In its appeal to the Delaware Supreme Court, RAA claimed that representations made by Savage that were fraudulently or intentionally inaccurate or incomplete should fall outside of the scope of the non-reliance disclaimer provision of the NDA. The Court rejected RAA’s argument noting that the non-reliance disclaimer provision did not distinguish between due diligence information that was inaccurate or incomplete due to Savage’s negligence or mistake and due diligence information that was inaccurate or incomplete due to Savage’s fraudulent or intentional conduct.

In reaching its decision, the Court cited several Delaware Chancery Court cases in which the courts interpreted non-reliance disclaimer provisions similar to the NDA’s provision. On the basis of such precedent, the Court held that a non-reliance disclaimer provision such as the one contained in the NDA expresses the clear intent of sophisticated parties to “waive any deficiencies in due diligence as a basis for suit, unless that deficiency constituted a breach of a representation . . . in the resulting [definitive sale agreement].” The Court stated that it is up to sophisticated parties to negotiate and define the scope of non-reliance disclaimer provisions, and that the parties in this case did that “clearly and unambiguously, in the NDA.”   

Moreover, with respect to arguments advanced by RAA that to condone fraudulent misrepresentations made by Savage would be against public policy, the court cited favorably to ABRY Partners V, L.P. v. F&W Acquisition LLC2/ wherein the Delaware Court of Chancery stated:

“To fail to enforce non-reliance clauses is not to promote a public policy against lying. Rather, it is to excuse a lie made by one contracting party in writing—the lie that it was relying only on contractual representations and that no other representations had been made—to enable it to prove that another party lied orally or in a writing outside the contract's four corners. For the plaintiff in such a situation to prove its fraudulent inducement claim, it proves itself not only a liar, but a liar in the most inexcusable of commercial circumstances: in a freely negotiated written contract.”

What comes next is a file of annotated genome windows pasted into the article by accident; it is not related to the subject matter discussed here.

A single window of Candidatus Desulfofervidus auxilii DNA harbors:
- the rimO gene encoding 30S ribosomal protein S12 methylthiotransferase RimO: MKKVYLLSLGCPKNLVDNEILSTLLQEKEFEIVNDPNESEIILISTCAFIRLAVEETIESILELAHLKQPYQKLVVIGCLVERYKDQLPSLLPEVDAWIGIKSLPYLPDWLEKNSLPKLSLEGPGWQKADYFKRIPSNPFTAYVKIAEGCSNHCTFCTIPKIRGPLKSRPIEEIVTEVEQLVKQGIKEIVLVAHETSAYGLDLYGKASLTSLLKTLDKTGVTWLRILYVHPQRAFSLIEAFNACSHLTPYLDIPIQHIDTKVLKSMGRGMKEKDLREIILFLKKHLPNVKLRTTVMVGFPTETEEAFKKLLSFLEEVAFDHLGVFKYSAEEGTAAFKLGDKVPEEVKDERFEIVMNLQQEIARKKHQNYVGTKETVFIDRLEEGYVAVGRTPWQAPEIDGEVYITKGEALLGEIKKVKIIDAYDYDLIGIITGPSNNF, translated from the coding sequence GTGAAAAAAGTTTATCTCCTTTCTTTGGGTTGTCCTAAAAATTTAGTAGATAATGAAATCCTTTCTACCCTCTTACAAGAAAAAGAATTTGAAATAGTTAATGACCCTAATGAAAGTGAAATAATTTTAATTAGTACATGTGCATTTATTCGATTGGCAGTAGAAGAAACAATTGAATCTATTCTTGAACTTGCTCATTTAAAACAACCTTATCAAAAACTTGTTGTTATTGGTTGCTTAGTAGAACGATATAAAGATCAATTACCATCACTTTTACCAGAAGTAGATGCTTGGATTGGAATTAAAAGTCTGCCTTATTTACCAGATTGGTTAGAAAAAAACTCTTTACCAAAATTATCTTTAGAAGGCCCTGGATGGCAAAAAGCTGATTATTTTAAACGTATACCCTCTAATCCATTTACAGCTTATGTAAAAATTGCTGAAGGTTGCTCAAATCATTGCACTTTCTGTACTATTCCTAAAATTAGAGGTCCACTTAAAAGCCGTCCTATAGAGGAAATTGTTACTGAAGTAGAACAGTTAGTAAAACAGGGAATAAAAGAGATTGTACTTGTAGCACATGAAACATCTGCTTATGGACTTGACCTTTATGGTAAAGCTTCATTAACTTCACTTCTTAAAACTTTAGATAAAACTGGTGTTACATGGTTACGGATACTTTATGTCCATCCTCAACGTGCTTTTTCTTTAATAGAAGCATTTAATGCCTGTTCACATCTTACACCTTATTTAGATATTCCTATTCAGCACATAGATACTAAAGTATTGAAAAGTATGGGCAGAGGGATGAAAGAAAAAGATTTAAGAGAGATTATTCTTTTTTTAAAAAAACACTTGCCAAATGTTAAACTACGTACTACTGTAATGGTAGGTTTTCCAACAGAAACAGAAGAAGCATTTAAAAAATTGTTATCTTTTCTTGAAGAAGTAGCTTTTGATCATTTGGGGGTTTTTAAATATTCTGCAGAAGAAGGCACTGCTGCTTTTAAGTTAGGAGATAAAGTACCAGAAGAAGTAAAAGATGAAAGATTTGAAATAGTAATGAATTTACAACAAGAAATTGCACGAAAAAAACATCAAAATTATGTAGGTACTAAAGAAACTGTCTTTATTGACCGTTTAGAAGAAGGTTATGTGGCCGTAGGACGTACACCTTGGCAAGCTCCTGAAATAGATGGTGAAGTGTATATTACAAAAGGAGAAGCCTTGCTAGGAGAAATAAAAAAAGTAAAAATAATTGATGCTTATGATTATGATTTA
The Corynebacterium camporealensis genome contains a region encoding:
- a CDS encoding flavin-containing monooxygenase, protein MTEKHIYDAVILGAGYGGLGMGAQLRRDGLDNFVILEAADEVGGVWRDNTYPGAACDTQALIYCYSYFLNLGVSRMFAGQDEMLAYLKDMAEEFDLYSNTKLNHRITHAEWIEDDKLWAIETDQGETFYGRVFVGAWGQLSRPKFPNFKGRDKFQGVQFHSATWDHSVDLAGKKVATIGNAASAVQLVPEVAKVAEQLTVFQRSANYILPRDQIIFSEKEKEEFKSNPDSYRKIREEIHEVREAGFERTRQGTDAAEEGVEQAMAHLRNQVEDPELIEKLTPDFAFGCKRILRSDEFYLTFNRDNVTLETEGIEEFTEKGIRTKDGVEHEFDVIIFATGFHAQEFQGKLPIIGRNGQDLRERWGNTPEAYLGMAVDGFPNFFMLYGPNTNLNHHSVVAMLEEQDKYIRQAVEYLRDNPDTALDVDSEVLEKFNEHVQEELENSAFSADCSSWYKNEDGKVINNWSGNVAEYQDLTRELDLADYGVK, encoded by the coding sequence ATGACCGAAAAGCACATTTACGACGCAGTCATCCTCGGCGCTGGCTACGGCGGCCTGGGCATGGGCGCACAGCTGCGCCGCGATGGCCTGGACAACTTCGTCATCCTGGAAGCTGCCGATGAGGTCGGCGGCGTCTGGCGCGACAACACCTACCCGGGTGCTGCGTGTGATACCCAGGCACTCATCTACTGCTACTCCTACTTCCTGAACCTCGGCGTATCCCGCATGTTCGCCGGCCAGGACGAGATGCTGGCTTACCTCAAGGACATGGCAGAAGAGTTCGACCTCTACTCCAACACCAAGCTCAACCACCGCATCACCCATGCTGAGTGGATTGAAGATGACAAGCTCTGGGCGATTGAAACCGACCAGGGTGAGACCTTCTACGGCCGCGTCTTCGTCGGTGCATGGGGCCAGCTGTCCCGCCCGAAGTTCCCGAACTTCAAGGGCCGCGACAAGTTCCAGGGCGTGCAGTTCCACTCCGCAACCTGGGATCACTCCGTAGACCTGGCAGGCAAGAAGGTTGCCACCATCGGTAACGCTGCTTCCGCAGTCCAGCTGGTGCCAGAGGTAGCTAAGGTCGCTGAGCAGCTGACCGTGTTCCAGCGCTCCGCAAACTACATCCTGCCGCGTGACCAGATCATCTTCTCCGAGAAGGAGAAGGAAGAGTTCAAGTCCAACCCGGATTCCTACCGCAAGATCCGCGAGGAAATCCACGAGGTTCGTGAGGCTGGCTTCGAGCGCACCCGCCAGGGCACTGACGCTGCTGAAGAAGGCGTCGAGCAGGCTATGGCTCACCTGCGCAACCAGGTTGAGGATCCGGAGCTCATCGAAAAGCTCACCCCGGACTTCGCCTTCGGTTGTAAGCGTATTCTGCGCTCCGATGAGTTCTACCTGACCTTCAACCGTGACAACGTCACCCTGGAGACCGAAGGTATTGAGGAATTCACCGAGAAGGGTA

Practice points

This case puts both potential buyers and sellers on notice that, as sophisticated parties, they will be held to the unambiguous terms of non-reliance disclaimer and advance waiver provisions in non-disclosure agreements.

The outcome in this case should give potential sellers substantial comfort that broad, clearly worded, non-reliance disclaimer and advance waiver provisions of the kind contained in the NDA can significantly limit, if not eliminate, a seller’s exposure to liability for the accuracy of information provided prior to entry into a definitive sale agreement.

At the same time, this case reminds potential buyers of the reality that unless and until definitive transaction agreements are entered into, a potential buyer may have no recourse if substantial time and resources are spent conducting due diligence based on inaccurate or incomplete information provided by a target, especially if the NDA (or letter of intent) governing the process contains non-reliance disclaimers and advance waiver provisions. The Delaware Supreme Court noted that RAA could have negotiated to include a representation from Savage that due diligence disclosures made by Savage were in fact accurate. In most situations, however, such a representation or similar protection may be very difficult for a potential buyer to obtain unless it had unique leverage. Alternatively, potential buyers might instead attempt to protect themselves by negotiating specific carve-outs allowing for recourse against the seller in specific circumstances such as intentional or fraudulent misrepresentation. Regardless of whether a potential buyer is able to negotiate carve-outs to the non-reliance disclaimer and advance waiver provisions, it should carefully consider the risks of investing significant time and financial resources when commencing a due diligence review of a target company.

Delaware Supreme Court Decision